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3 golden retrievers playing in the snow

Pet Fitness Bootcamp: Keeping Your Pet Active During the Winter

Based on an article that first appeared at

As temperatures drop and the days get shorter, it can be tempting for both owners and pets alike to cozy up inside for a season-long hibernation from activity. A warm fire, cozy blankets, and your pet curled up by your side; who wouldn't want to spend every day of winter like that?

However, decreased activity in the winter can take a huge toll on a pet's overall fitness and lead to unwanted weight gain. In this blog, we'll explore the current risks and rates of pet obesity, what contributes to weight gain in winter, and, most importantly, offer practical advice on how you can keep your dogs and cats active and healthy during this season.

By understanding the factors that lead to weight gain and implementing proactive measures, you can ensure your pets thrive physically and mentally throughout the colder months. So, let's get started.

Pet Obesity: Rising Rates & Top Risks for Pets

Before we get ahead of ourselves and start planning an intensive fitness routine for our furry friends, it’s time to address the elephant in the room: those seemingly harmless extra few pounds that may creep onto your pet’s frame and how dangerous they can actually be.

Pet obesity is a wide-sweeping issue, with around 60% of cats and 56% of dogs in the United States being classified as overweight or obese. When pets carry excessive weight, a number of compounding health issues can arise or be exacerbated. Obesity can lead to unnecessary strain on an animal's joints, contributing to arthritis and decreased mobility, leading to chronic pain and discomfort. But that’s not all; overweight pets are at a higher risk of developing diabetes, cardiovascular problems, and respiratory issues.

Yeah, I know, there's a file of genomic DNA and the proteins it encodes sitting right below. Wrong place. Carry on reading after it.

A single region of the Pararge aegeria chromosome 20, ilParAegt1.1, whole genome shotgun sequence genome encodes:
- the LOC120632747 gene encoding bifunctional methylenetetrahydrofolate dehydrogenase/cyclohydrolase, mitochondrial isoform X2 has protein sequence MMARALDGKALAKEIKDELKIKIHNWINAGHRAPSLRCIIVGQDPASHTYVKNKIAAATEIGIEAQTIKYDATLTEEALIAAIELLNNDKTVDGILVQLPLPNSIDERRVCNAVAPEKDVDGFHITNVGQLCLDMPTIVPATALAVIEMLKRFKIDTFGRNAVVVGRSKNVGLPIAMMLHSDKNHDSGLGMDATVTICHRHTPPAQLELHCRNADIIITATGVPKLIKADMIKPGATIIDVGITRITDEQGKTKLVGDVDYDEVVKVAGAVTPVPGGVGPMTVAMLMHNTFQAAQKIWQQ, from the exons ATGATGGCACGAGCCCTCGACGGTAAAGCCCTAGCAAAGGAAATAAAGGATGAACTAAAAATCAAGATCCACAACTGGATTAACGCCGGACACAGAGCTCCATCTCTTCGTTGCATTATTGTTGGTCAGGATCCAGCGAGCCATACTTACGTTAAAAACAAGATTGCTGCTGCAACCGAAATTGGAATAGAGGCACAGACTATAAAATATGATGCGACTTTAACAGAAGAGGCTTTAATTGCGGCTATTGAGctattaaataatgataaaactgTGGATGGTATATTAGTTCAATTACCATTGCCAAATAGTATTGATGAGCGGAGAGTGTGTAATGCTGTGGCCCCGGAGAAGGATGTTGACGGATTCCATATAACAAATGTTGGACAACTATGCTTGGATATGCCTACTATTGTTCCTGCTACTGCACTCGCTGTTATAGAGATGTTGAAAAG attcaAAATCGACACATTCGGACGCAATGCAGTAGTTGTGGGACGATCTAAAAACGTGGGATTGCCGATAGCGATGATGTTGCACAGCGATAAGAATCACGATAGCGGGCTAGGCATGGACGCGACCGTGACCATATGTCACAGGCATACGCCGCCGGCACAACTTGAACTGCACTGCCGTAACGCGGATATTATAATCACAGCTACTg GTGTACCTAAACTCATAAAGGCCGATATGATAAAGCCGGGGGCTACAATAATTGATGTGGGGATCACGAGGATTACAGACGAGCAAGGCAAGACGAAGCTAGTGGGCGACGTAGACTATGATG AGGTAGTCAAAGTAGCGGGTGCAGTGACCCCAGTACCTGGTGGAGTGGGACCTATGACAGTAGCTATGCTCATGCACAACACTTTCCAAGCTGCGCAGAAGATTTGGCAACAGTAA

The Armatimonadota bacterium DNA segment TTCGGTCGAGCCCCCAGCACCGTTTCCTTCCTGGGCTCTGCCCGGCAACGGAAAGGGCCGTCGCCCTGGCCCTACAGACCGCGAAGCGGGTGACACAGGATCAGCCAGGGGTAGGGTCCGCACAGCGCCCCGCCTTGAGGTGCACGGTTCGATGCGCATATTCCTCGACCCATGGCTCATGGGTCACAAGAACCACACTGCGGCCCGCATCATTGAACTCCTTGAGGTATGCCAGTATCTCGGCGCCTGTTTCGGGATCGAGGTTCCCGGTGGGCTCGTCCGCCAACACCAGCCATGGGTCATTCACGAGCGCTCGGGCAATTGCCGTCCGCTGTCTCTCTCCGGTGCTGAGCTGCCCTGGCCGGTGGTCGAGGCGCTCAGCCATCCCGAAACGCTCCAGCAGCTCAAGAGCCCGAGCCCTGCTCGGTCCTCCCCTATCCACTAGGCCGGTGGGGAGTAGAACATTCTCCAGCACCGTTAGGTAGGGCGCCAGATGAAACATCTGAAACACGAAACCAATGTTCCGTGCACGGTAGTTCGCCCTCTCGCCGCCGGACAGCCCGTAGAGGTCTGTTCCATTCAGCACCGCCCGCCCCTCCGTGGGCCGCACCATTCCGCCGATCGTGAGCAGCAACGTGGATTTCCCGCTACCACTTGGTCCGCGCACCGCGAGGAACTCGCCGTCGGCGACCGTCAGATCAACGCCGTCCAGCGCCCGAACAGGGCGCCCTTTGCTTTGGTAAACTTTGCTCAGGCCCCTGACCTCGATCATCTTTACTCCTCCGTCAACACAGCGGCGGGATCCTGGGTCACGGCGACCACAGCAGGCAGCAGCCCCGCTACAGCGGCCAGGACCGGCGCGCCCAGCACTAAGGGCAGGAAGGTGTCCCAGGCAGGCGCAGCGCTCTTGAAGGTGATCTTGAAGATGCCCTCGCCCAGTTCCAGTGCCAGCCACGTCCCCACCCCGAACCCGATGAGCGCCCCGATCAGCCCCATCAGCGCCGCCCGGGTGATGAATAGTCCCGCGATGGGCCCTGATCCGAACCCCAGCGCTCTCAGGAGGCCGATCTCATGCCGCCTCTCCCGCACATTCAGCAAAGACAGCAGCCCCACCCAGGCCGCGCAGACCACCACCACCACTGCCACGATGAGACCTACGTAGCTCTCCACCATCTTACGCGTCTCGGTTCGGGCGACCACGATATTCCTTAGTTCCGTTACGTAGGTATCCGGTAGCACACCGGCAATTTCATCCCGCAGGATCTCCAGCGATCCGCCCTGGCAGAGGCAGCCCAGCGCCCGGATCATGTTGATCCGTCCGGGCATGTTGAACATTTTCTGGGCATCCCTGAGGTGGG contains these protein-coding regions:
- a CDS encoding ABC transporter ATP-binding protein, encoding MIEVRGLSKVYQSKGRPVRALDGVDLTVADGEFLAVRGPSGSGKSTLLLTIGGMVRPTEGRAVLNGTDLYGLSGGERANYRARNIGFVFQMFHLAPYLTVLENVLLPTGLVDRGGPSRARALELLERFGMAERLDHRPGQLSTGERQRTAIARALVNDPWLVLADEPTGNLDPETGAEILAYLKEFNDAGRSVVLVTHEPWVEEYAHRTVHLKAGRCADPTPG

Jack Russel running in the snow.

What Leads to Pet Weight Gain in the Winter Months?

Winter months often exacerbate the problem of obesity in pets due to decreased physical activity and increased calorie intake. Multiple factors play into the challenges of pet weight gain in the winter, including:

Reduced Exercise Opportunities

When temperatures begin dropping, and snow and ice cover the ground, it can be exceptionally challenging for both owners and pets to have the motivation to get outside for routine walks or romps in the yard. We get it; it’s much more appealing to stay warm indoors instead of shrugging on layer after layer of winter gear for a chilly walk around the block.

But that’s where the opportunities for weight gain creep in. Your pet is likely not keeping up with the same activity level they had in warmer months, but their feeding protocol likely hasn’t changed to compensate for the change. This brings us to the next reason for winter weight gain…


Outside of overfeeding from neglecting to account for lack of activity, winter brings out several other opportunities to intake a few more calories than they should. Holiday weight gain is certainly a thing for people, but did you also know that it can affect your pets?

With the holiday season early in winter comes an abundance of treats and table scraps. It's easy to indulge our pets with extra treats during festivities and social gatherings, unknowingly contributing to their caloric intake.

Shorter Daylight Hours

In the winter, outdoor exercise time is not only limited by the weather, but also by the hours of available daylight. For pet owners working full time, the sun is often setting by the time they clock out or leave the office, making it difficult or unsafe to exercise outdoors with their dogs.

The shorter days can really disrupt your pet's routine and limit their exposure to natural light. Not only does this affect when they can exercise outdoors, it can also affect their energy levels and overall mood, making them less inclined to engage in physical activities.

Changes in Owner Schedules